In the Sunday school class I teach at Crooked Creek Baptist Church, we found ourselves spending much time on a single verse, John 12:25, “Whoever loves his life will lose it, and whoever hates his life in this world will keep it unto eternal life”. For my wife, when she lived in Romania during the Communist era, it was clear what this meant – Christians were aware that they could be arrested, imprisoned, and perhaps even “disappear” if they were vocal about their faith, or even went so far as to try to promote it.
But what does a teaching like this mean in other contexts, including the United States, where we sometimes hear religious believers whine about persecution if someone disagrees with them, or if they don’t always get their way? I think the saying is ultimately about our values, and I found myself revisiting the subject raised in The Lucifer Effect in the context of our discussion. In a society like that in North America, one’s freedoms are protected. But in some ways, it is much more straightforward to make a decision about what is important knowing in advance that one might face severe consequences, than to never know quite when one will find oneself in a situation where it might be expected that we will act in ways that may depart from our core values. Before we know it, we have gone along with something that we never would have foreseen.
The Confucian sage Mencius famously wrote, “I love life, but I also love righteousness, and if I cannot have both at the same time, I will sacrifice life to have righteousness. I love life, but there is something that I love more than life, and thereforeI would not have life at any price.” Mencius makes a comparison with having two menu choices that one likes (fish and bear paw). Since bear paw is not as popular nowadays in most English-speaking countries, let me suggest substituting a hamburger and lobster. I like both, but if I have to choose, I definitely prefer one to the other. Mencius is not concerned with the afterlife, since Confucianism does not place its focus on such uncertain matters. He simply loves doing the right thing more than living a long life, if he has to choose between them. It is not that he will not take both if he can, and in the same way the saying of Jesus in John 12:25 presumably is not a call to willful self-destruction. Since something else is ultimately valuable, life is viewed as a means to righteousnss, rather than an end in itself.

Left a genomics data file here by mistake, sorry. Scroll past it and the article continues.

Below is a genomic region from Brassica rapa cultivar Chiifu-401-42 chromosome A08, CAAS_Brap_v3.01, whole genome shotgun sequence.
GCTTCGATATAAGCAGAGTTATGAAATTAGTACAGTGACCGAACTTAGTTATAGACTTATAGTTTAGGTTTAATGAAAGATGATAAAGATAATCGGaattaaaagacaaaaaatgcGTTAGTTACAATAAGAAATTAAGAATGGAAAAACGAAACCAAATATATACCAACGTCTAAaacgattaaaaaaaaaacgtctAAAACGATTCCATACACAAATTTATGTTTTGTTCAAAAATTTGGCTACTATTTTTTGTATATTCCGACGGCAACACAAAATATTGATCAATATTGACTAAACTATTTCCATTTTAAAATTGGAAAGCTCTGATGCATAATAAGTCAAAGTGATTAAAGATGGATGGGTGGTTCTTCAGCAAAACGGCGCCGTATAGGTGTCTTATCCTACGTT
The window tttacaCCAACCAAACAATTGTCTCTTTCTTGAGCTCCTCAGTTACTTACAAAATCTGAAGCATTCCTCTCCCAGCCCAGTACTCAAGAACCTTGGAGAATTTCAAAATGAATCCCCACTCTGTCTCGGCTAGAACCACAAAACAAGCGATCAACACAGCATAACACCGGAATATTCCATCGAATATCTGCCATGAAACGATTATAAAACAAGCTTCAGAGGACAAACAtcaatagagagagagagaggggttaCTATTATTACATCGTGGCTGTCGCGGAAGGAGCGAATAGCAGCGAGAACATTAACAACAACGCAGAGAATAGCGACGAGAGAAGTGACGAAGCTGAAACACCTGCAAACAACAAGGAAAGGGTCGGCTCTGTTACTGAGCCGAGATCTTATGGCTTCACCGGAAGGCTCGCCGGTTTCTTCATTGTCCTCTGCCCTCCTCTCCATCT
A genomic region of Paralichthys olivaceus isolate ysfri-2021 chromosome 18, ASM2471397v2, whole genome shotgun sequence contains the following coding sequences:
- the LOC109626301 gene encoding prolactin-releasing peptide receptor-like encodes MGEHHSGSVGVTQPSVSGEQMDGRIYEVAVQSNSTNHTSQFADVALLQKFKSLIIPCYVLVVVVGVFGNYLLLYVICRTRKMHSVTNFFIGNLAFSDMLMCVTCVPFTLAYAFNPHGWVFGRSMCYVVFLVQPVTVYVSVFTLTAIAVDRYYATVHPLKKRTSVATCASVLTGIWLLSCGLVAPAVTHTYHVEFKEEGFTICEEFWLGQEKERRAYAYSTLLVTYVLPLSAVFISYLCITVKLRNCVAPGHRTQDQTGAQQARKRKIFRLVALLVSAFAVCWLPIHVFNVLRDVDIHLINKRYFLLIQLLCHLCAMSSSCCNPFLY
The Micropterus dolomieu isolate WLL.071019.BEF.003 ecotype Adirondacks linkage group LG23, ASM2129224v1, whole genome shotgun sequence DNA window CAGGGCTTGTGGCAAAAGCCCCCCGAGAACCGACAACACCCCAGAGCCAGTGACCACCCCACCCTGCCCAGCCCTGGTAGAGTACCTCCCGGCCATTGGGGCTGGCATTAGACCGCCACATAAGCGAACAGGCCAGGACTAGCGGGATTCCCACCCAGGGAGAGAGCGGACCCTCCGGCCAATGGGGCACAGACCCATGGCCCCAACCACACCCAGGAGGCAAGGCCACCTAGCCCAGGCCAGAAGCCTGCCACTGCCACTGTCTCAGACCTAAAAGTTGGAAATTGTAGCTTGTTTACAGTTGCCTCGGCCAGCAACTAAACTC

Last night’s episode of “Chuck” also explored these themes in an entertaining way. The episode began with a painting which was described by a series of individuals as “crap” and “looks like it was painted by a 5-year old”, but people were still killing each other for it. As it turned out, they were after plutonium hidden in the frame. The picture was just a means to an end. But plutonium isn’t an end in itself. It is a means – to wealth, to world domination, to destructive power, to something else. But are those really ends? What, we need to ask ourselves, is ultimately valuable to us?
The character of Chuck poses this question at the episode’s end when he asks “What’s the good of being a hero if nobody knows it?” Sara answers, “You know it…and so do I.” The concepts of honor and shame (how others view us) were important ones in the development of human moral sensibilities. But perhaps best of all is when it is sufficient that we know it, and are satisfied with having done the right thing even if no one else ever finds out. Even reputation can be less than ultimate.
So what do you ultimately value, and why? What do you love more than life?